Nigerians may celebrate the Christmas and New Year in acute fuel crisis as shipowners are threatening to stop rendering services to the Nigeria National Petroleum Corporation Limited over the non-payment of $90m owed for their chartered services and which has accumulated in the past nine months.
The ship owners told Sunday PUNCH that if nothing was done quickly to settle the indebtedness, they would be forced to terminate the arrangement they had with the NNPC.
A former President of the Nigerian Indigenous Shipowners Association, Aminu Umar, said if the issue was not satisfactorily addressed in the coming weeks, the current petrol supply hitches might be compounded as the members would not be able to fulfil their obligations.
Umar added that if the workers decided to stop because they were not being paid, it would affect the movement of cargoes and that would increase the already existing scarcity.
He said, “There are so many members whose funds have not been paid, so the President is speaking on behalf of SOAN members, who have done business with the NNPC Limited and moved some cargoes and payments are not made. The total amount is almost $90m or over and it is affecting the operations of those companies.
“This may cause more fuel crisis. It is not like the ship owners have stopped lifting for now, but as it is going, they may end up not lifting fuel. Because if someone is not being paid, how will he be able to discharge his duties?
“Remember they too have salaries to pay; they also have to maintain the ships and also pay the banks that fund them. So, all of them are facing problems because of their unpaid funds. In the coming weeks if nothing is done, there may be more fuel crisis because at the end of the day, they will not be able to fulfil their obligations. And if their workers decide to stop because they are not being paid, then it will affect the movement of cargoes and that will compound the already existing scarcity.”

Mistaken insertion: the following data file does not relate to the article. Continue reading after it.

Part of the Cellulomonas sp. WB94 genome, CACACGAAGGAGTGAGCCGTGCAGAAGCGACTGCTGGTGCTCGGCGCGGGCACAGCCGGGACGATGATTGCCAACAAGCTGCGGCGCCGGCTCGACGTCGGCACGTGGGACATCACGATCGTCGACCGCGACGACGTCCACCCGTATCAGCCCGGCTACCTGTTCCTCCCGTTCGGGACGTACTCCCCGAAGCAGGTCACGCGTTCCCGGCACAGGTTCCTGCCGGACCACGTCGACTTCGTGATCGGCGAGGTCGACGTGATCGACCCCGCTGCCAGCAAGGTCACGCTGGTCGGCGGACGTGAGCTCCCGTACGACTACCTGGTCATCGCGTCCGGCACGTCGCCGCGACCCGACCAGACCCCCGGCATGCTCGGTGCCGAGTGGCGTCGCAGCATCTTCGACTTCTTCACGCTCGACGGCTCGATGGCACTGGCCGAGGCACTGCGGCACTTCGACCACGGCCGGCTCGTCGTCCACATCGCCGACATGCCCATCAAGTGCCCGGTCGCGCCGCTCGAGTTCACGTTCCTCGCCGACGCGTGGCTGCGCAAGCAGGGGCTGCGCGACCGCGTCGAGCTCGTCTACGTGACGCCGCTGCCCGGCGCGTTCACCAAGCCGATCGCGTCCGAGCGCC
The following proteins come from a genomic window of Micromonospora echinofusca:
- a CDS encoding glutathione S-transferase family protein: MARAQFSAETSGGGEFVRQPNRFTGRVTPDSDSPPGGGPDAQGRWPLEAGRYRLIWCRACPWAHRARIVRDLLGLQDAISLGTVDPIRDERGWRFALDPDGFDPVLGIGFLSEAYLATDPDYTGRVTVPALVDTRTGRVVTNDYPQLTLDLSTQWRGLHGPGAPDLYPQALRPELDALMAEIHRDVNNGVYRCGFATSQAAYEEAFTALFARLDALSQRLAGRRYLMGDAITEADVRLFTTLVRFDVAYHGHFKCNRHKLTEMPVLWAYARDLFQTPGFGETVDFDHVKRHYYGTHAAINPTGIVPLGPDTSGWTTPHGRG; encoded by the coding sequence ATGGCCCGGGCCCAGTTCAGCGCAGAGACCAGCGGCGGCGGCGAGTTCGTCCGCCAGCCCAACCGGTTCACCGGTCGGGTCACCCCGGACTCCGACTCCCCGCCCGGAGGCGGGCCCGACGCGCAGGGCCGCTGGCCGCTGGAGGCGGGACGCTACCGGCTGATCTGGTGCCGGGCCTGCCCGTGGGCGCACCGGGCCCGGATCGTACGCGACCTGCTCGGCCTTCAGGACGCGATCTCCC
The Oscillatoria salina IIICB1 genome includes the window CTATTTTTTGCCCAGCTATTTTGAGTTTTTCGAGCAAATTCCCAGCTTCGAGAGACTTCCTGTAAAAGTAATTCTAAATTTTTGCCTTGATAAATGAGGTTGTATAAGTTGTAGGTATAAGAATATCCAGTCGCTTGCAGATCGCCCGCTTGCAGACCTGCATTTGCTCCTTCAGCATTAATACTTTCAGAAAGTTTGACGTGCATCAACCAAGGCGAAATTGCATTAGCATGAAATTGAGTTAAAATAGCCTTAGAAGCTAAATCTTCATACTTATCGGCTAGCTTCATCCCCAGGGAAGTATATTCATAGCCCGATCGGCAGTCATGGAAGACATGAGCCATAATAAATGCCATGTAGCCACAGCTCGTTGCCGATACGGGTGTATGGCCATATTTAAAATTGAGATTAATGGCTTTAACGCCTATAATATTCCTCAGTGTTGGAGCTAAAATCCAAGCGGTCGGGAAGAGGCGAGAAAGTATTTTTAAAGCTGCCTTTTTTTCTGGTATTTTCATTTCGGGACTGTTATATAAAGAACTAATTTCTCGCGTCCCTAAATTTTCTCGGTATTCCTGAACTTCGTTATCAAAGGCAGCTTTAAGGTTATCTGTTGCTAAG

The President, SOAN, MkGeorge Onyung, urged the NNPC Limited to try and pay up the ship owners to enable them to go back to work.
He said, “The NNPC Limited has yet to pay for standard operations. The fact is this, the NNPC contacted ship owners to provide it with Nigerian ships that will do coastal shipping. And we went through the whole processes of negotiations to arrive at the contract of time charter off the vessels for our coastal trade. Granted that the NNPC has metamorphosed into NNPC Limited and the process of transmission may be bureaucratic and of course time consuming.
“We are now almost in the ninth month of working for NNPC Limited and we are still waiting to be paid; that is the fact. Different companies have different contracts and rates. What I am trying to say is yes it is a huge amount of money because some of our members have outstanding with them that are owed before March this year, that is why the amount could reach $90m. The NNPC keeps saying that ship owners should bring evidence; that is not how it works; let them pay the money.”
Sunday PUNCH also learnt that some of the affected ship owners were contemplating taking legal actions against the NNPC Limited.
The ship owners, who spoke on condition of anonymity because of the sensitive nature of the matter, said the decision to seek legal counsel was based on the consideration that the NNPC was now a limited liability company that could be sued and also sue.
One of them explained, “The NNPC is now a limited liability company that can sue and be sued. Some of us are already considering seeking legal action, because the NNPC is a chronic debtor. The debt owed indigenous ship owners is just too much and the NNPC is not showing any sign of clearing it.
“If the NNPC owes foreign shipping companies the way it owes indigenous shipping firms, we wouldn’t be this bothered. But it seems it is only the indigenous operators that the NNPC toys with. We are not leaving any option out. Part of what some of us are considering is taking legal action, because we are already having issues with our banks. The debt is killing our businesses and the earlier the NNPC pays up, the better for us as business men.”